Miami unit mgr
PRODUCER
WRITER
PHOTOGRAPHY
Dir of photog
Asst cam
Addl still photog
Lab processing by
FILM EDITORS
Film ed
Ed consultant
Asst ed
Asst ed
Asst ed
Asst ed
Negative cutting by
(Ron Vitello)
SET DECORATORS
New York interiors
Miami interiors
MUSIC
Mus comp
Clarinet, New York Dixieland street musician
Saxophone, New York Dixieland street musician
Banjo, New York Dixieland street musician
Washboard, New York Dixieland street musician
SOUND
Re-rec mixer
Re-rec mixer
Re-rec mixer
VISUAL EFFECTS
Titles & opticals by
MAKEUP
Zack Norman's hairpiece by
Of Bergdorf-Goodman
PRODUCTION MISC
Exec in charge of prod
Prod asst
Scr supv
Seaplane courtesy
(Al Gabriel pilot)
Michael Emil's smoke-away fan by
SOURCES
SONGS
"The Theme From Sitting Ducks," music & lyrics by Richard Romanus, arrangement by Richard Romanus & Grant Onnie, music & lyric copyright © 1978 by Sunny Side Up Corp. (all rights reserved);"Tea For Two," motion picture & title music courtesy Warner Bros., Inc., lyric by Irving Caesar, music by Vincent Youmans.
DETAILS
Release Date:
4 April 1980
Premiere Information:
New York opening: 4 Apr 1980; Los Angeles opening: 18 Apr 1980
Production Date:

Physical Properties:
Sound
Color
Color by DeLuxe®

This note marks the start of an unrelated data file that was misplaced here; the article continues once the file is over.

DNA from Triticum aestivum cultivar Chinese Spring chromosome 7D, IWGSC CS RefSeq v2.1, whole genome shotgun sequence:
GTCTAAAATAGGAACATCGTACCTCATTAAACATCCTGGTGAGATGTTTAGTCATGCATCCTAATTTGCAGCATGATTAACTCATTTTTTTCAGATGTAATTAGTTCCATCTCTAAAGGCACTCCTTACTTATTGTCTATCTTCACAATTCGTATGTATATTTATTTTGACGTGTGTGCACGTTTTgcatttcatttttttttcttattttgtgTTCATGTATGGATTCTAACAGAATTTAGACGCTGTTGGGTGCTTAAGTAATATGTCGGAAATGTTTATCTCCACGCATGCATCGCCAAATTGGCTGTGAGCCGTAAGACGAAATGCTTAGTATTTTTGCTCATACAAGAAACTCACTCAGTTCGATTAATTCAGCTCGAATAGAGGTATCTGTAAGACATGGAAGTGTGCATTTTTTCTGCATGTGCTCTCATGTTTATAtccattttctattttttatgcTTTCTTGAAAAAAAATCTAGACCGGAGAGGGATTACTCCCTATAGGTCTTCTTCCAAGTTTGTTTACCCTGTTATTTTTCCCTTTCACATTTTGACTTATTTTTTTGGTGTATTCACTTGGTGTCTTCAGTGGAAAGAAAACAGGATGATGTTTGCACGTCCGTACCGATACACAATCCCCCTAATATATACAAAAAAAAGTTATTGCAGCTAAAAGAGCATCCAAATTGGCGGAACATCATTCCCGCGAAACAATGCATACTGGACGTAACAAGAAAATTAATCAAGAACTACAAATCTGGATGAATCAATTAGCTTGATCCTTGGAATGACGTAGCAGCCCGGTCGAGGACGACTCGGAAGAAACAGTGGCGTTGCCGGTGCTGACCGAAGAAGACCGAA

Lenses/Prints
Panaflex® Camera and Lenses by Panavision®
Duration(in mins):
90
MPAA Rating:
R
Country:
United States
Language:
English
SYNOPSIS

On a Wednesday in New York City, Sidney Becker persuades a bookkeeper named Simon to help embezzle money from Simon’s company, a gambling syndicate. At his office, Simon tells various collectors to take the day off, as the district attorney’s office staff will be out investigating the following day, but they will not be able to make arrests. They are to resume collections one day later than usual to avoid suspicion. The next day, Sidney steals the money as planned. In a parking garage, the men divide the cash into ninety-six packets, wrapped in tinfoil and hidden in their limousine’s car tires. As they leave town, Simon pretends to be a chauffeur, and Sidney informs Simon that their plane to Costa Rica is delayed until Monday. Simon panics and thinks that they will get caught, but Sidney is giddy from committing the crime. At a gas station, Simon announces he is tired of driving, and switches places with Sidney. To Simon’s dismay, Sidney pays Moose, an aspiring songwriter, to be the chauffeur. Simon thinks it is crazy to involve a third person in their crime. After arguing, Sidney agrees to pay the chauffeur with his share of the money. Simon warns Sidney to keep his mouth shut. The men check into a Holiday Inn, where Sidney and Simon join Moose, jamming on his guitar by the pool. Another guest named Jenny shows Simon some yoga positions. Later, Jenny and “the bad guy,” her traveling companion, join the men for dinner. When Sidney asks about the nature of Jenny’s relationship, she explains her partner is just “a friend.” As Jenny and Sidney flirt, the bad guy abruptly ...